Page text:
By Chris Lane
By Jeff Balke
By Aaron Reiss
By Angelica Leicht
By Dianna Wray
By Aaron Reiss
By Camilo Smith
By Craig Malisow
He had been sitting on a slab of sidewalk just like this one. At the time, he didn't yet know if his trap design would work. It seemed effective enough: a small glass jar, ringed with an inch-wide smear of Vaseline to keep them from getting out.
On that day as he readied the bait, one lone, brave soldier crawled out of an old building nearby and skittered right up next to Alan Hutton, as if to say, Well, where's my damn lunch?
"The first thing that crossed my mind was 'You brazen son of a bitch,' " Hutton says. "I killed his ass quick, because I didn't want him to mess things up."
Hutton is a 37-year-old with a trim black beard dusted with the first shades of gray. Tonight, he's pulled on his Glengarry bonnet, a wool cap that he says he won after sparring with wooden swords against a band member in the Scottish military.
As he sets off to probe the dark, moist nether regions of his property -- those shady corners where his prey dwells -- his wife, Pamela, laughs off the irony.
"Most people are concerned with keeping 'em out," she says.
Not Alan Hutton. For Alan Hutton, Houston's very own cockroach wrangler, the point is to bring 'em in -- alive.
You don't usually get into cockroach wrangling if you're a CPA or a systems analyst. There were, at last check, no colleges or trade schools that teach the fine art of corralling cockroaches. So it's no surprise that Alan Hutton has done more than his share of intriguing jobs in 20 years of production work in the entertainment industry.
Hutton calls his personal business Ready To Work, a cheerful mantra that takes on more urgency when you notice the tagline of his advertisements: "Hire me or my wife will beat me."
A member of the Screen Actors Guild and the American Federation of Television and Radio Artists, he's been an actor, stuntman, fight choreographer, pyrotechnician, historical adviser, weapons master and -- oh, yeah -- roach wrangler.
"I've done body burns, high falls; I've also been shot, stabbed," he says. "There was a show one time at AstroWorld that my wife and I participated in, and she got to shoot me off a roof with a double-barrel 12-gauge shotgun five times a day.
"Who needs a marriage counselor when you get to do that?" he riffs.
Pamela drops the same zinger when asked about their "Blazin' Idiots" Wild West stunt show two years ago at the Six Flags theme park. A six-foot-three blond Amazon beauty, she's worked plenty in show business as well, including performances with a touring burlesque revue.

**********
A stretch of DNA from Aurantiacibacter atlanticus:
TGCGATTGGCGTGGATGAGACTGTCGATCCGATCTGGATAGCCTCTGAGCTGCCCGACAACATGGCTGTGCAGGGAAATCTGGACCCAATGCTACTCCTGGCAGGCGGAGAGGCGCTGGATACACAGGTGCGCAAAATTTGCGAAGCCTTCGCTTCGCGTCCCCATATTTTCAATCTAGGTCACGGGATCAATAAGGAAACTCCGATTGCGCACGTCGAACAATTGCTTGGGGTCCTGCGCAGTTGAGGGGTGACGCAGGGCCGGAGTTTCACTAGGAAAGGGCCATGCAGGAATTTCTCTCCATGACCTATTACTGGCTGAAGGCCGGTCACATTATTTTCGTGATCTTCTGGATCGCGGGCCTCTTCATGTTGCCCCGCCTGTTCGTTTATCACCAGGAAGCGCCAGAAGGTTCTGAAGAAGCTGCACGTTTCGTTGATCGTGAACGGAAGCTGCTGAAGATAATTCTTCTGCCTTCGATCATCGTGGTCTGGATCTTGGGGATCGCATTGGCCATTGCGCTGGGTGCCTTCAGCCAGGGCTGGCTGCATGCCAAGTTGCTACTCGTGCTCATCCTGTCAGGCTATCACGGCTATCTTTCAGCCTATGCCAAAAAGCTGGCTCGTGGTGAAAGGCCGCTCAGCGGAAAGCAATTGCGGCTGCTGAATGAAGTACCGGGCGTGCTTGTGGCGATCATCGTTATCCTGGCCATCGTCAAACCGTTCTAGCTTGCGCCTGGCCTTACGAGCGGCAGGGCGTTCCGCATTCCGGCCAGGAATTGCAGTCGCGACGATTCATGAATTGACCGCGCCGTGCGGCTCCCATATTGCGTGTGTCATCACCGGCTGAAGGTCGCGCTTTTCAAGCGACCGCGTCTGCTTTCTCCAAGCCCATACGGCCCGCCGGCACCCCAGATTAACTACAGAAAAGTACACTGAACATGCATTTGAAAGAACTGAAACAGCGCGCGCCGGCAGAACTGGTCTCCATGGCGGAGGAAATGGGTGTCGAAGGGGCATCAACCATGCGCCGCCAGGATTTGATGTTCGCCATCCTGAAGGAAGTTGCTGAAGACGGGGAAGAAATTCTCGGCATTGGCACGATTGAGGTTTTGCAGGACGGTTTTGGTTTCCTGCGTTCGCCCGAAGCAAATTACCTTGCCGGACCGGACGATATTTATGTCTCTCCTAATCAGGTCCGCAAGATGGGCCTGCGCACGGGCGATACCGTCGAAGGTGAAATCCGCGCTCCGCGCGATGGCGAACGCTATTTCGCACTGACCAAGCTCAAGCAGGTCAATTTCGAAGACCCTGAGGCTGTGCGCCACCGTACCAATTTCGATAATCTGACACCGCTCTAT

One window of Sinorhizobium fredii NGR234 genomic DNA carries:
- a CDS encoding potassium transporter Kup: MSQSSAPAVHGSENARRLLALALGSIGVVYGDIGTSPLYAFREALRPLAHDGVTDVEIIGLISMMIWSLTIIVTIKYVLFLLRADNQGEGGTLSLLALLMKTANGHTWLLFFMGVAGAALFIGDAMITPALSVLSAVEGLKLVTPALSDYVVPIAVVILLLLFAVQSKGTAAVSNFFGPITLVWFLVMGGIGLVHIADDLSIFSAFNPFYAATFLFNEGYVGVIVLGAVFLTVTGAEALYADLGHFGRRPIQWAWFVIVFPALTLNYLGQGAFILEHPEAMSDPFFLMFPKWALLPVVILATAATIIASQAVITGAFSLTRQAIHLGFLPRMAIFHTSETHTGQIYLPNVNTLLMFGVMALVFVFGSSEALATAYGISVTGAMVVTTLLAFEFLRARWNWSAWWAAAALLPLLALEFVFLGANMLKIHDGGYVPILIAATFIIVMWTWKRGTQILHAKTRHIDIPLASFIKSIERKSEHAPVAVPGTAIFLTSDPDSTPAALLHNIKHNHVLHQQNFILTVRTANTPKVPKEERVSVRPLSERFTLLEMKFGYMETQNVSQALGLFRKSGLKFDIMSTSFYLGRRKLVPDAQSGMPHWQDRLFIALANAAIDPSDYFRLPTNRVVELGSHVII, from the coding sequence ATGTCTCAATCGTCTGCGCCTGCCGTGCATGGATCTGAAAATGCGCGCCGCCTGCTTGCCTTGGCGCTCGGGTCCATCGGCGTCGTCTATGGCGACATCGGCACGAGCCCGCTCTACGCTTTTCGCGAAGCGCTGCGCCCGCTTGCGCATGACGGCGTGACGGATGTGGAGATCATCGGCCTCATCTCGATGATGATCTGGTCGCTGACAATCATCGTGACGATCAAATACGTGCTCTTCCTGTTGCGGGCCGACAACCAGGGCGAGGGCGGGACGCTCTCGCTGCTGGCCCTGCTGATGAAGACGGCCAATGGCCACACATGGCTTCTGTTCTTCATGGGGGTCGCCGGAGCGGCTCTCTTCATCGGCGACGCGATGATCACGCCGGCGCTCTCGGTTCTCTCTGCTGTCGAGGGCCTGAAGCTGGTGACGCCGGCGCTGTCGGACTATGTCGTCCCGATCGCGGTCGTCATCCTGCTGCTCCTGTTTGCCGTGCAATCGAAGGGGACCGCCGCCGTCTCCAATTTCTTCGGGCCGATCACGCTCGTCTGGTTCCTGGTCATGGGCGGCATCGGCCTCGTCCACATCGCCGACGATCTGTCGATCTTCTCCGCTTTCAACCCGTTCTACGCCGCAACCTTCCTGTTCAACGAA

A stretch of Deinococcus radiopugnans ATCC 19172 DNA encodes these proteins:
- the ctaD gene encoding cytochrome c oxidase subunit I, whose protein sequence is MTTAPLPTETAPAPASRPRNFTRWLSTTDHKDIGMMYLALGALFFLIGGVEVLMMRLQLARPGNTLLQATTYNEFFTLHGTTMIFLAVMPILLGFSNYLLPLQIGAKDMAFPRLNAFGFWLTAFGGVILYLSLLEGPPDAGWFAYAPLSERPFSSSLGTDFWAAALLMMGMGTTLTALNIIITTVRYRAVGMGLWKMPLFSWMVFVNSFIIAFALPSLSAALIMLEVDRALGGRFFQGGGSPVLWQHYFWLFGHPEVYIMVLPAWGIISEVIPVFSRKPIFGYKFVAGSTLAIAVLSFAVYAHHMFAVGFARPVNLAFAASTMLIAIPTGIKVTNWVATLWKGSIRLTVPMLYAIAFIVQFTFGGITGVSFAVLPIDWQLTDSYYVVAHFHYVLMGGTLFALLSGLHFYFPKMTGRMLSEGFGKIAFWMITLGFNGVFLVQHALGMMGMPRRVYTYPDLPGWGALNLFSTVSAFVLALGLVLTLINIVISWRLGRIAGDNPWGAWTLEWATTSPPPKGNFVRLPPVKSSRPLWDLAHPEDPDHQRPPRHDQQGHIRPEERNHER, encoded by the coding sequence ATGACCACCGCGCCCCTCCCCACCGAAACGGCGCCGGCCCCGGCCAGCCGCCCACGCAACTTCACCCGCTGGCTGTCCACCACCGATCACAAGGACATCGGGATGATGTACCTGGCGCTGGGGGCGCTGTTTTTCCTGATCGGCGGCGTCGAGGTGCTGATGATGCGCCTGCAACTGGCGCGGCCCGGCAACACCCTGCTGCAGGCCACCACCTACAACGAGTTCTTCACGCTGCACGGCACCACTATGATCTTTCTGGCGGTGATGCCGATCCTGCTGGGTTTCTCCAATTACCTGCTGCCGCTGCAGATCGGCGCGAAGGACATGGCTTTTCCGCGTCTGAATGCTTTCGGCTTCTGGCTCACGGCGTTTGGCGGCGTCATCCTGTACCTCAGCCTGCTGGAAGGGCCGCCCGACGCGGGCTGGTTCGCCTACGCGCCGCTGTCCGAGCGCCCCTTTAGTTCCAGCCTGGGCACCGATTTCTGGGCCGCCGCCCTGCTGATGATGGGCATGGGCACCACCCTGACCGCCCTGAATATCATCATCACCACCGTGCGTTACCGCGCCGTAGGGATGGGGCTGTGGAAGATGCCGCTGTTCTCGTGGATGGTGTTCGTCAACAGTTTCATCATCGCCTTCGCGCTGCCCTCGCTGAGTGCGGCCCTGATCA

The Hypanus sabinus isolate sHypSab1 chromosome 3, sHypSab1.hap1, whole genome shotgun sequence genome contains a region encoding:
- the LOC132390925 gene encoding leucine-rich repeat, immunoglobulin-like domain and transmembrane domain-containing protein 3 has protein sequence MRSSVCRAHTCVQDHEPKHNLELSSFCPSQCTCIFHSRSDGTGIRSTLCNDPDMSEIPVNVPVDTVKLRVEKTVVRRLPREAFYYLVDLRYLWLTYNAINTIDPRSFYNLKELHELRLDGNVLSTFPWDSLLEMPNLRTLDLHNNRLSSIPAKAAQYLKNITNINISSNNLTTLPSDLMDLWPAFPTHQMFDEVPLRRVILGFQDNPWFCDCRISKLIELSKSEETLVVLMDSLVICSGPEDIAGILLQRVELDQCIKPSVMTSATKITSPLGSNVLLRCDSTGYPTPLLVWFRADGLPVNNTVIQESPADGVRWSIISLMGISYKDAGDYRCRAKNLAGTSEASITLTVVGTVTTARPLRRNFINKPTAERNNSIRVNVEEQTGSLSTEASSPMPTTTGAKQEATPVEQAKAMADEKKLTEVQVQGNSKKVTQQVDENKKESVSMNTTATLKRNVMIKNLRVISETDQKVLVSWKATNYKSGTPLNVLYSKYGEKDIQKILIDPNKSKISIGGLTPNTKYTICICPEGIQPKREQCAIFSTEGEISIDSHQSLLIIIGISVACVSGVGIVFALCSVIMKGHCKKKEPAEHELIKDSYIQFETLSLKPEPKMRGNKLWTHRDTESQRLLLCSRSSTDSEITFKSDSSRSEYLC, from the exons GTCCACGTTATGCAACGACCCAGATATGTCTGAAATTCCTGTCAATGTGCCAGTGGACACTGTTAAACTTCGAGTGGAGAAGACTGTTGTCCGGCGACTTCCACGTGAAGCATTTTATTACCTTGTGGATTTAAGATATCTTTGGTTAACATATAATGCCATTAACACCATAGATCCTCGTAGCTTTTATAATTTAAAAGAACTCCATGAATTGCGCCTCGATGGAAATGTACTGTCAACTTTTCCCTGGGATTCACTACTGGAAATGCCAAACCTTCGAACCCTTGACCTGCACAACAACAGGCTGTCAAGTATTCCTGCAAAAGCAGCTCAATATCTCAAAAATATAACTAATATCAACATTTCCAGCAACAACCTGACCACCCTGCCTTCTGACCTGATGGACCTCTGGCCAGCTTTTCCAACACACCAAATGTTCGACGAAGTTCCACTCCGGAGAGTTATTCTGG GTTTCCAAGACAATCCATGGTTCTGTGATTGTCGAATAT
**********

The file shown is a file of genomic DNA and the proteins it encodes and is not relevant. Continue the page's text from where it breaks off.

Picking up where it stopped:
Hutton's knowledge of weapons seems almost encyclopedic. It began in his teens as a way of bonding with his father. They did Civil War re-enactments and marched lockstep through the centuries of war, such that he now can explain why a four-sided stiletto is most effective for bleeding a person to death and how the term "half-cocked" derived from musketry.
He says that living in Texas made it necessary to become a jack-of-all-trades. For example, on a recent indie film project, he choreographed a fistfight, did the foley sound for a broken nose by twisting celery sticks, and replicated drinkable urine (apple juice plus flour).
"L.A. -- you can go out there and you can be a stuntman. In fact, you're respected more if you do just one thing," he says. "But Texas doesn't work that way. If you go out and try to be an actor or a stuntman or a pyrotechnician, you will starve."
Rick Ferguson, executive director of the Houston Film Commission, says that's the nature of entertainment work here. "It certainly behooves anyone to be able to multitask within the film industry in the state of Texas," he says. "And that's true just about anywhere outside of Los Angeles and New York."
And should a film crew ever need cockroaches, they know who to call. It started somewhat randomly in the late '90s. Hutton overheard some film friends talking about cockroaches.
"And I remembered I had built a scene for a haunted house that required live cockroaches, and I knew how to capture 'em and I knew how to care for 'em," he says. "And thinking that, I said, 'Hey, if you need cockroaches, I can get 'em for you.' "
His offer did not scatter the room, but they declined just the same -- a maintenance man apparently had captured 30 already. One week later, Hutton got a frantic call that the same film company needed more roaches.
"Come to find out, the maintenance man had put them in a mason jar, apparently with no air holes, and left them in the sun. So they had 30 dead cockroaches close to the time they needed live cockroaches."
He set out his traps immediately and, in two days, had netted 77 critters that he delivered in a sealed, water-fed container. The trap design ensures that he need only check in the morning for his bounty -- and the more traps he makes, the fewer nights required.